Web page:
Touch: The Journal of Healing



Copyright © 2015

Touch: The Journal of Healing

All rights reserved.

The Ache of Loving: 19 Days of Life and Death in Munich

    by Sei Tapfer

My parents have always seen faces in things. They see them in grey shadows of cumulus clouds, and in the dappled light on the curtains. Sometimes these faces emerge among the clusters of stars, forming new constellations. When you look for them, they are everywhere. They are signs that life is all around, quietly facing us.

I am everywhere too.

My life began in November, in Munich. Outside, church bells clanged in a cacophony that could be felt all over town. It was the lull before Christmas. My parents strolled along the river in the English Garden, talking about me. Who would I be? What would I be called?

The weather was mild, and myriad orange and yellow leaves weakly clung to the trees. They glowed so brightly, they looked like they were on fire. They gently detached from their branches and floated to the ground. I am one of those large leaves, gentle and free.

When I came into the world, it was very unexpected. It was an urgent upheaval of all that I knew. I gasped my first breath, and I let out a cry.

My parents watched my delicate movements and my gentle breathing - these were the signs of a beautiful new life. But rapid changes happened inside me, starting and stumbling. These were the experiences of a life which is tenuous. I was a person too young and too vulnerable even to be called viable. 

My time in this world was measured in days and hours. Every day and every hour, my parents came to be with me.They didn’t sleep. They told me stories and held my hands and feet. My family came to meet me, and I felt their abundant love.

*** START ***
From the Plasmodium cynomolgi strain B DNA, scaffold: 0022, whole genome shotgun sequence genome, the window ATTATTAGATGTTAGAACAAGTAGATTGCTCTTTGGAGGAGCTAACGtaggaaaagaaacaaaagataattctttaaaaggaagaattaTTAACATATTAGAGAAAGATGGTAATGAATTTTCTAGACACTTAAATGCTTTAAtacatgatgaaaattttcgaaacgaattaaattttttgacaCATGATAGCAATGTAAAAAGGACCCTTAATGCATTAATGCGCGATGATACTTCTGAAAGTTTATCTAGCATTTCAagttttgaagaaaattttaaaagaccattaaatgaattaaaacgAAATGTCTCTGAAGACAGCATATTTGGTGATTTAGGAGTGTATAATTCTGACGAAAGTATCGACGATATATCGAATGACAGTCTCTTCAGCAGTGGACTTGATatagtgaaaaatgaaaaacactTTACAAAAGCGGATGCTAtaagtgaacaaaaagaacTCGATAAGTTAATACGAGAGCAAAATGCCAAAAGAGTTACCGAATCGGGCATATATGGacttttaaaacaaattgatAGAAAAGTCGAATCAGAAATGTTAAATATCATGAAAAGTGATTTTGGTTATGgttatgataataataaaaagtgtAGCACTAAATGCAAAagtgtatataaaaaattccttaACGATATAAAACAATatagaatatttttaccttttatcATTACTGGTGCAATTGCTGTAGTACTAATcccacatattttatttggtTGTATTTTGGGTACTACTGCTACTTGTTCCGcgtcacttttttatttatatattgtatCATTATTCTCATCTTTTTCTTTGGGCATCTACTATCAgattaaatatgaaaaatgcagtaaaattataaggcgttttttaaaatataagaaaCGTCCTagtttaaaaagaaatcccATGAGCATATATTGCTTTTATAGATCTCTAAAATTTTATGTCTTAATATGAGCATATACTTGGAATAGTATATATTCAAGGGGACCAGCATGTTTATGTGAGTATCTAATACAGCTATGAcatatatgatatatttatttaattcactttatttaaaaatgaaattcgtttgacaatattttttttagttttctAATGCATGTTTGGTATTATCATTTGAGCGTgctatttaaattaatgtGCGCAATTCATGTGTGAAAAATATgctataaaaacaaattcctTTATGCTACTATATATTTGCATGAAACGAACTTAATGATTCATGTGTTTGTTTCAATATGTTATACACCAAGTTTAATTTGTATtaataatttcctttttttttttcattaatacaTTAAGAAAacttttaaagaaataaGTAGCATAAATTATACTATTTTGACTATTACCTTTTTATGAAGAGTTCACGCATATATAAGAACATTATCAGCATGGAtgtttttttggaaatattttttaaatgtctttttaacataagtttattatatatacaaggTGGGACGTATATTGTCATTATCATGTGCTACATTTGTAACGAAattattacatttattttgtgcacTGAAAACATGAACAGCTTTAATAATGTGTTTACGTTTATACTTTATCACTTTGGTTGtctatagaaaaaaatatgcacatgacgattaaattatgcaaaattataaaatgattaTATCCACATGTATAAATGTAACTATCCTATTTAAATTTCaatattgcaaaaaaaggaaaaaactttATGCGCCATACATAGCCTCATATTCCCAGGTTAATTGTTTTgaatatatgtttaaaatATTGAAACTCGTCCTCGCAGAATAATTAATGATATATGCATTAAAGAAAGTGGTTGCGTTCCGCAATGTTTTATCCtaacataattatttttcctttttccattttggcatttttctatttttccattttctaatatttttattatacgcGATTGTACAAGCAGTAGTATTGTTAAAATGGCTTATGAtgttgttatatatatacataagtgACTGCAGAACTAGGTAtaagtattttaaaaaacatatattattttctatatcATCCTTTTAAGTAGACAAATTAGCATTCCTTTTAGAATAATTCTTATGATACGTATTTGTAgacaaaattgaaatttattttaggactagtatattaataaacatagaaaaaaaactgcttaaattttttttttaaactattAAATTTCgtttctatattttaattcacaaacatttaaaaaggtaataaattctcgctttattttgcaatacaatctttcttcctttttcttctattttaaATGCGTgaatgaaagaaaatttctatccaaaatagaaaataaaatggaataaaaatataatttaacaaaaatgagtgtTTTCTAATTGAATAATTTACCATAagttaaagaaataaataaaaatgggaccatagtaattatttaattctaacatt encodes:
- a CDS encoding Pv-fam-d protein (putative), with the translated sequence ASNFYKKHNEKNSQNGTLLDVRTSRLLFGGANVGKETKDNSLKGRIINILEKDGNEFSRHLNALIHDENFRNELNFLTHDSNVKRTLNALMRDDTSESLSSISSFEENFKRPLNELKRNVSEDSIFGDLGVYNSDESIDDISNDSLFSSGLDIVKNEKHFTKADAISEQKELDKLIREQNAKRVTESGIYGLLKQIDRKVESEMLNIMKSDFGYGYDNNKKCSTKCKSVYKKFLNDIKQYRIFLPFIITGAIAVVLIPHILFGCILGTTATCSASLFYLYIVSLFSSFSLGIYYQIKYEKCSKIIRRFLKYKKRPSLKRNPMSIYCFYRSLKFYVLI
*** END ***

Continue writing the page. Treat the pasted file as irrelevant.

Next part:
My path out of this world lasted one whole evening. In one instant my body changed precipitously, and my parents heard the news they could not fathom.

I was wrapped in soft blankets and carried to my mother’s arms. Hours passed. Then my father held me. I heard my parents’ voices, shaking and pleading. I felt fingertips stroking my face. I felt a forehead leaning gently against mine. I furrowed my brow. My parents held me. I was carried through.

Just as my path into the world was a shock to those around me, my departure caused disbelief and despair.

Outside, the church bells clanged. The air carried a new chill. The trees had completely shed their brilliant cloaks of yellow and orange.

I saw my parents, a despondent couple. They couldn’t shake the sterile, sweet smells of my hospital room. Plagued by fear, they returned to the English Garden.

A gaunt man in black clothing and buckled, heeled shoes brushed past them. They watched keenly as he stumbled into the woods. Suddenly they felt the lure of dark possibilities: maybe they weren’t meant to be parents; maybe their lives were ending too. I told them not to listen.

At dusk they visited a church, anticipating quietude - hoping for solace. They were surprised.

They saw boisterous children spilling out of the pews; babies in their mothers’ arms; toddlers squirming in strollers. They all babbled during the Lord’s Prayer. It was a St. Martin’s Day mass for children. I was there.

This is when I told them:

We are not meant to understand everything about our existence, but when you look for them, God shows us undeniable signs that explain what life really means.

The truth is, during my days and hours here, I lived many lifetimes. This was not apparent in the fragility of my young body. This is apparent in the way you feel me today.

I heard your voices; I gripped your fingers; I felt your phenomenal, fierce love. God showed you that life is not mere survival. Life is loving something more than survival. The ache you feel – the ache of love - is why I lived, and it is why I am still alive.

I am among the faces that you see. I am in the clouds, and in the glimmering, dappled light. I am in the night sky; I am also in the children giving you hope; I am the brilliant leaves that gently float away between fall and winter - between life and death.

Just look, and you will see the signs. I will always be there with you.

© 2016  Sei Tapfer

Sei Tapfer lives in California with her husband and their dog. Their son, for whom this piece is written, is their angel and their first love.